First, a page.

Review Summary: Steven Wilson's third solo album is a sonic feast and a musical journey worth taking, not only for the retro-prog listener, but also for anybody willing to think outside of the (musical) box.6 of 6 thought this review was well written
Porcupine Tree's prog-prodigy Steven Wilson's third solo album follows in the same vein of his previous musical work, but not in a literal sense. Staying true to the actual meaning of 'progressive', his approach to music and production remains to be in a perpetual, ever-changing state, so that each of his produced albums feature a slightly different and somewhat more matured sound.
As you can probably guess by now, I am a big fan of his work and his overall sound-ideas. But nevertheless, higher expectations might make it tougher for him to impress me. In his previous albums Insurgentes and Grace for Drowning Wilson managed to create sonically surprising and incredibly dynamic pieces of music that I have never heard or could even think of before. But, can he do it again?
The opening track Luminol clocking in at over 12 minutes draws the listener in right off the bat with its driving rhythm, at first only comprised of drums and bass guitar before a brief and unusually ring-modulated keyboard solo comes in. Seemingly improvisational sections alternate with a crescending guitar riff, unisono melodies and one instance of a haunting line of stacked, multi-tracked vocals. After almost five minutes of hard-hitting retro-prog delight, the song slows down and descends into a mellow ballad-esque groove with a dark but jazz-y vibe.
After about 8 minutes the instruments swell up in almost ethereal and other-worldly chord changes until the tension is released for the moment with a quick and quiet piano, bass, organ and synth interlude, until they're picking up the original pace again and revisiting the initial riffs from the beginning. But somehow, maybe by the piano line carrying on from the interlude, the riff has a different feel to it, as if we now see it in a different light, probably caused by the mellow middle part.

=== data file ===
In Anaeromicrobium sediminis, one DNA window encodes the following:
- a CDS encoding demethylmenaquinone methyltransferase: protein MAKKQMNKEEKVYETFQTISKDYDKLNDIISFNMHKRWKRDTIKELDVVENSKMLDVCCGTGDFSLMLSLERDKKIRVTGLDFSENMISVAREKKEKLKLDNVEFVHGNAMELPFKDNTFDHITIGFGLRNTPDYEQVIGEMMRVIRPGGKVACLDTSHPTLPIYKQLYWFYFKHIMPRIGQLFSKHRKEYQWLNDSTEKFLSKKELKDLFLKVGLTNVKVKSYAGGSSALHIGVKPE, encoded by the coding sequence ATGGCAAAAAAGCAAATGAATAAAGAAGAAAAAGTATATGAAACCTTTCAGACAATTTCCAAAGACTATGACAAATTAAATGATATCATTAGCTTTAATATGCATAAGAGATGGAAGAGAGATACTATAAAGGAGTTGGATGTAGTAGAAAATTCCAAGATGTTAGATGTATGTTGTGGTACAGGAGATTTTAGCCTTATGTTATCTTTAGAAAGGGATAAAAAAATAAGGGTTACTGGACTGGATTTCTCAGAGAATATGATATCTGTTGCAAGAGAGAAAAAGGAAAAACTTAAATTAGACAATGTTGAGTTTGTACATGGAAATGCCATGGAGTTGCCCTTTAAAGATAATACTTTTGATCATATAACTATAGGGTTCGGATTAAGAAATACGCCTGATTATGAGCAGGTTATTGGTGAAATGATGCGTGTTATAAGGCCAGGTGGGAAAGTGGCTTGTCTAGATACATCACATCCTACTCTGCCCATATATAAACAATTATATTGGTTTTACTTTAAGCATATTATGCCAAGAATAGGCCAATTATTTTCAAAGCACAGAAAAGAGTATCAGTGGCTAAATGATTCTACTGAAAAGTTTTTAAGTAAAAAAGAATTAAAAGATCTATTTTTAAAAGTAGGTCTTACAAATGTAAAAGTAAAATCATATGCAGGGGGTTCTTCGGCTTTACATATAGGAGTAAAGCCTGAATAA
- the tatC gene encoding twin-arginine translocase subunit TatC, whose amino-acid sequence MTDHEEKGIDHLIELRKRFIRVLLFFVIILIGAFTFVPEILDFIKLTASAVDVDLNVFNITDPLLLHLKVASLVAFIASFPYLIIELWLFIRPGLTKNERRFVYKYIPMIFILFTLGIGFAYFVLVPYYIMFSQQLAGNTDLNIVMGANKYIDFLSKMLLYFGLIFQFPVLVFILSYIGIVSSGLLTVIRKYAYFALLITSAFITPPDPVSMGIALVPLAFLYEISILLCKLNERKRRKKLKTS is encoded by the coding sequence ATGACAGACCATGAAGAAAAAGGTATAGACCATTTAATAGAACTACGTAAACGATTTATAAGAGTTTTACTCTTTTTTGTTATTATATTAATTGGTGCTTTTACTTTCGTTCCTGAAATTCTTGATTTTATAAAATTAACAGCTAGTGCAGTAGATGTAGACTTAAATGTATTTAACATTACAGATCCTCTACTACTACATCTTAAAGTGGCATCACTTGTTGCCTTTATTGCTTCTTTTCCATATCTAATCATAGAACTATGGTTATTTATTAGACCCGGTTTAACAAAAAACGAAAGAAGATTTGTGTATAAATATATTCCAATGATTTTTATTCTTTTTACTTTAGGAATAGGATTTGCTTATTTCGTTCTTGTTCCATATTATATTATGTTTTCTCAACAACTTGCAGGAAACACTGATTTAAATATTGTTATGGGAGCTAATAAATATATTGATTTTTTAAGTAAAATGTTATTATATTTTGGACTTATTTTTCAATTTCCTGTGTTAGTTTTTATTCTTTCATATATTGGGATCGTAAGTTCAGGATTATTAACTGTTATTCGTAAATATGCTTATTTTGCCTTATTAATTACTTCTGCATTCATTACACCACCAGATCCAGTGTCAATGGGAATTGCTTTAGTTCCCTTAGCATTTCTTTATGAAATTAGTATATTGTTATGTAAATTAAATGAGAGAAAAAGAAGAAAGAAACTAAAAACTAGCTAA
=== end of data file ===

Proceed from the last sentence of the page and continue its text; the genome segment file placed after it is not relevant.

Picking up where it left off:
The song has an incredible force that keeps you already hooked from the beginning, making it a perfect opener. But beside that, the overarching structure - with its contrasts of improvisational parts and recurring themes and sequences - makes this song a coherent, listenable and entertaining long-track. (9/10)
Whoa, I got a bit carried away here with this song, I'll try to keep it shorter with the other songs.
The second track Drive Home maintains a rather mellow tone throughout its entirety. If you are familiar with Wilson's other project Blackfield (with Aviv Geffen) you can here some similarities in the melodies, harmonies and overall arrangement here, especially in the use of strings in the chorus. The second half gradually rises in intensity with a guitar solo on top very reminiscent of Pink Floyd's Comfortably Numb end solo section. Compared to the opening track this song ultimately falls a little flat in its creativity, but it is still an enjoyable piece of music. (6/10)
The Holy Drinker starts off with a lot of nice dissonances and improvised solos, somewhere between Opeth, free jazz and 70s progrock. The Wilson-typical non-conform, big-sounding, dissonant chord changes alternate with a surprisingly rocking riff and improvisations throughout the song. The arrangement is so full of luscious old-school prog sounds, it's a sheer delight. (7/10)